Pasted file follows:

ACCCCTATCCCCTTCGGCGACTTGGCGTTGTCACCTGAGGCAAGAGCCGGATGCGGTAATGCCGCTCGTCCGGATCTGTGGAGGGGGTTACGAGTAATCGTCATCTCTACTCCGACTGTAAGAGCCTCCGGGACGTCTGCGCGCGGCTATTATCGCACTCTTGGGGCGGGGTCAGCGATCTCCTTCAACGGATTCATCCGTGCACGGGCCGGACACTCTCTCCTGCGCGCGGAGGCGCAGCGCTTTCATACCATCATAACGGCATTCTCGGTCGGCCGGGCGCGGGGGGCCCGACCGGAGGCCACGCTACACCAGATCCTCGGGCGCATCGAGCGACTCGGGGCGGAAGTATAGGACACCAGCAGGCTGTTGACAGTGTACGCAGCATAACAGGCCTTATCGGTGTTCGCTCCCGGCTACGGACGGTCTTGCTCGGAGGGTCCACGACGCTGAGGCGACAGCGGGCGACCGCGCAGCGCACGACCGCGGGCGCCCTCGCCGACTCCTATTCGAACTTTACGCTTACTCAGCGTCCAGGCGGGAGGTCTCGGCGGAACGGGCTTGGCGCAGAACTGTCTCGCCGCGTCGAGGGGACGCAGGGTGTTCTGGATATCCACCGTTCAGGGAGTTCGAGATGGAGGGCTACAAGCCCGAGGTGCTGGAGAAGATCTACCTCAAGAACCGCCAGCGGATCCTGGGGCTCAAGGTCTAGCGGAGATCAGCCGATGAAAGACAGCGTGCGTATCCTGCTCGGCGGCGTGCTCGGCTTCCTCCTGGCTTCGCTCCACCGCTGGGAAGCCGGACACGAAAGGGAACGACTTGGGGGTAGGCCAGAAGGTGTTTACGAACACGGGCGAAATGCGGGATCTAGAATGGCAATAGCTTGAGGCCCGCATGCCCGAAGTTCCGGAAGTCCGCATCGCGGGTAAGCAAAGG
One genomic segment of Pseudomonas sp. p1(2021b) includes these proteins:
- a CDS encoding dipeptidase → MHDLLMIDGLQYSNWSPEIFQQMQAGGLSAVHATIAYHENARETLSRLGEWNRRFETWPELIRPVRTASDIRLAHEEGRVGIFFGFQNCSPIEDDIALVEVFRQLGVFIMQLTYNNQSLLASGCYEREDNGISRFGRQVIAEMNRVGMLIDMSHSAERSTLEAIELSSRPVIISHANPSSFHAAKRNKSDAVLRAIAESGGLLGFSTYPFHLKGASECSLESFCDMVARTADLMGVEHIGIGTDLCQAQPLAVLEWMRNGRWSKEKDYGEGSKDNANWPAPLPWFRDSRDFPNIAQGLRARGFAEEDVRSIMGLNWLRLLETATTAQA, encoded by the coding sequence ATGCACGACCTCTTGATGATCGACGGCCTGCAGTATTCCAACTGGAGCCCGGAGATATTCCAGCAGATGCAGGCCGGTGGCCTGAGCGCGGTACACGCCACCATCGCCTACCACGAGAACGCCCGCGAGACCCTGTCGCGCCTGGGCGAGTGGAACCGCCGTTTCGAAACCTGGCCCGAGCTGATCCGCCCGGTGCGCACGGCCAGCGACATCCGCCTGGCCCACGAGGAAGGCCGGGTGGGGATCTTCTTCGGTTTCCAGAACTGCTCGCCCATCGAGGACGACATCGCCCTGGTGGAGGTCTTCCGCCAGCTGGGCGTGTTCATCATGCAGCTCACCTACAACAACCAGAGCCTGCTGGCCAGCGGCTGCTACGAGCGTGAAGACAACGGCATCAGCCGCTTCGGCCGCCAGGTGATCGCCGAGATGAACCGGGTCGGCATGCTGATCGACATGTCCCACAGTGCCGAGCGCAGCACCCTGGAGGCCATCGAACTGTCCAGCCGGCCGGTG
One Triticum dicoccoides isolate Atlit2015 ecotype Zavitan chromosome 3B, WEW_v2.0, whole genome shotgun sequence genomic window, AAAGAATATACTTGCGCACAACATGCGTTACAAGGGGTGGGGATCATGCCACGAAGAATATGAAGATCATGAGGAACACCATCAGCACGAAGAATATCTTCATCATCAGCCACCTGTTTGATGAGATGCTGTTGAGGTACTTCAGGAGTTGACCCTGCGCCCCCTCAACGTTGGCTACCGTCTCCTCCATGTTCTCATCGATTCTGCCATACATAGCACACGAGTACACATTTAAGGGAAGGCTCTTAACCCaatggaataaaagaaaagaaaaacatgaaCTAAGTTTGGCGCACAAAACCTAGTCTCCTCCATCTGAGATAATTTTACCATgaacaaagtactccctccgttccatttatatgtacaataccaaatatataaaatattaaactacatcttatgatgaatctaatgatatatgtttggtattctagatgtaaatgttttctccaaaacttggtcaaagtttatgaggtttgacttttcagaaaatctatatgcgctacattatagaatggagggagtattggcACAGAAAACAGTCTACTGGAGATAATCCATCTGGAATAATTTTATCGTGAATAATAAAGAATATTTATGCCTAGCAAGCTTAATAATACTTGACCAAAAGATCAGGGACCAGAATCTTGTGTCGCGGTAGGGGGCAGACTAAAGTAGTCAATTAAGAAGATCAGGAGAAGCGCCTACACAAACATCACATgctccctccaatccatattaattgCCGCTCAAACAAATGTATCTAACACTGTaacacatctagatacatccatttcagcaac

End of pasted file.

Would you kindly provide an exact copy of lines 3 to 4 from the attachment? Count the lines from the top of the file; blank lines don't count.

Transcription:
- a CDS encoding dipeptidase → MHDLLMIDGLQYSNWSPEIFQQMQAGGLSAVHATIAYHENARETLSRLGEWNRRFETWPELIRPVRTASDIRLAHEEGRVGIFFGFQNCSPIEDDIALVEVFRQLGVFIMQLTYNNQSLLASGCYEREDNGISRFGRQVIAEMNRVGMLIDMSHSAERSTLEAIELSSRPVIISHANPSSFHAAKRNKSDAVLRAIAESGGLLGFSTYPFHLKGASECSLESFCDMVARTADLMGVEHIGIGTDLCQAQPLAVLEWMRNGRWSKEKDYGEGSKDNANWPAPLPWFRDSRDFPNIAQGLRARGFAEEDVRSIMGLNWLRLLETATTAQA, encoded by the coding sequence ATGCACGACCTCTTGATGATCGACGGCCTGCAGTATTCCAACTGGAGCCCGGAGATATTCCAGCAGATGCAGGCCGGTGGCCTGAGCGCGGTACACGCCACCATCGCCTACCACGAGAACGCCCGCGAGACCCTGTCGCGCCTGGGCGAGTGGAACCGCCGTTTCGAAACCTGGCCCGAGCTGATCCGCCCGGTGCGCACGGCCAGCGACATCCGCCTGGCCCACGAGGAAGGCCGGGTGGGGATCTTCTTCGGTTTCCAGAACTGCTCGCCCATCGAGGACGACATCGCCCTGGTGGAGGTCTTCCGCCAGCTGGGCGTGTTCATCATGCAGCTCACCTACAACAACCAGAGCCTGCTGGCCAGCGGCTGCTACGAGCGTGAAGACAACGGCATCAGCCGCTTCGGCCGCCAGGTGATCGCCGAGATGAACCGGGTCGGCATGCTGATCGACATGTCCCACAGTGCCGAGCGCAGCACCCTGGAGGCCATCGAACTGTCCAGCCGGCCGGTG
One Triticum dicoccoides isolate Atlit2015 ecotype Zavitan chromosome 3B, WEW_v2.0, whole genome shotgun sequence genomic window, AAAGAATATACTTGCGCACAACATGCGTTACAAGGGGTGGGGATCATGCCACGAAGAATATGAAGATCATGAGGAACACCATCAGCACGAAGAATATCTTCATCATCAGCCACCTGTTTGATGAGATGCTGTTGAGGTACTTCAGGAGTTGACCCTGCGCCCCCTCAACGTTGGCTACCGTCTCCTCCATGTTCTCATCGATTCTGCCATACATAGCACACGAGTACACATTTAAGGGAAGGCTCTTAACCCaatggaataaaagaaaagaaaaacatgaaCTAAGTTTGGCGCACAAAACCTAGTCTCCTCCATCTGAGATAATTTTACCATgaacaaagtactccctccgttccatttatatgtacaataccaaatatataaaatattaaactacatcttatgatgaatctaatgatatatgtttggtattctagatgtaaatgttttctccaaaacttggtcaaagtttatgaggtttgacttttcagaaaatctatatgcgctacattatagaatggagggagtattggcACAGAAAACAGTCTACTGGAGATAATCCATCTGGAATAATTTTATCGTGAATAATAAAGAATATTTATGCCTAGCAAGCTTAATAATACTTGACCAAAAGATCAGGGACCAGAATCTTGTGTCGCGGTAGGGGGCAGACTAAAGTAGTCAATTAAGAAGATCAGGAGAAGCGCCTACACAAACATCACATgctccctccaatccatattaattgCCGCTCAAACAAATGTATCTAACACTGTaacacatctagatacatccatttcagcaac